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K/Ka-band channel characterization for mobile satellite systemsMobile satellite systems allow truly ubiquitous wireless communications to users anywhere and anytime. NASA's Advanced Communications Technology Satellite (ACTS) provides an ideal space-based platform for the measurement of K/Ka band propagation characteristics in a land mobile satellite application. Field tests conducted in Southern California during the first seven months of 1994 using JPL's ACTS Mobile Terminal (AMT) provided channel characterization data for the K/Ka-band link. A pilot tone was transmitted from a fixed station in Cleveland, Ohio through the satellite and downlinked at 20 GHz in the Southern California spot beam. The AMT was equipped with a narrow beam, high gain antenna which tracked the satellite in azimuth for a fixed elevation angle (46 degrees for this case). The field tests were conducted in three basic environments: clear line-of-sight (LOS) highways, lightly shadowed suburban, and heavily shadowed suburban. Preliminary results of these field tests indicate very little multipath for rural environments and for clear LOS links (as expected with a narrow beam antenna). Deep fades were experienced in shadowed areas, especially those where tree canopies covered the road.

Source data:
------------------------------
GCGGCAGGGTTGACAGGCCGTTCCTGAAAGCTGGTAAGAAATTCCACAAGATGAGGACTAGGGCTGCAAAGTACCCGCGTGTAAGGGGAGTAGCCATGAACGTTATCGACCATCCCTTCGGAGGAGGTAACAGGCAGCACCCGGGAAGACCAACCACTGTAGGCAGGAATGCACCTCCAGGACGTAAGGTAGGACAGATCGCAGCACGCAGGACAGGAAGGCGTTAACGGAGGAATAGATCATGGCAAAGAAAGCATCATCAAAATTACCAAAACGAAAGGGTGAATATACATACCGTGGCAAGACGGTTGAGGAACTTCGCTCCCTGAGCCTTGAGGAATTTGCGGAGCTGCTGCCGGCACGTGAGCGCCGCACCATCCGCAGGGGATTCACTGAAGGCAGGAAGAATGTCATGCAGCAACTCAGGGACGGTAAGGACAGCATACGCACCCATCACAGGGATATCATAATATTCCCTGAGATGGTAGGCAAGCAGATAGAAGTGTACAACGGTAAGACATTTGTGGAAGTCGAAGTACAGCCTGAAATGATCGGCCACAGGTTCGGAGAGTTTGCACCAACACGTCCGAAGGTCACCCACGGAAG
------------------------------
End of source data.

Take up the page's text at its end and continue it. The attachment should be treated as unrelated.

Document ID
Document Type
Conference Paper
Pinck, Deborah S. (Jet Propulsion Lab., California Inst. of Tech. Pasadena, CA United States)
Rice, Michael D. (Brigham Young Univ. Provo, UT United States)
Date Acquired
August 17, 2013
Publication Date
January 1, 1995
Publication Information
Publication: Proceedings of the Fourth International Mobile Satellite Conference (IMSC 1995)
Subject Category
Communications and Radar
Distribution Limits
Work of the US Gov. Public Use Permitted.

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IDRelationTitle19960022452Analytic PrimaryProceedings of the Fourth International Mobile Satellite Conference (IMSC 1995)
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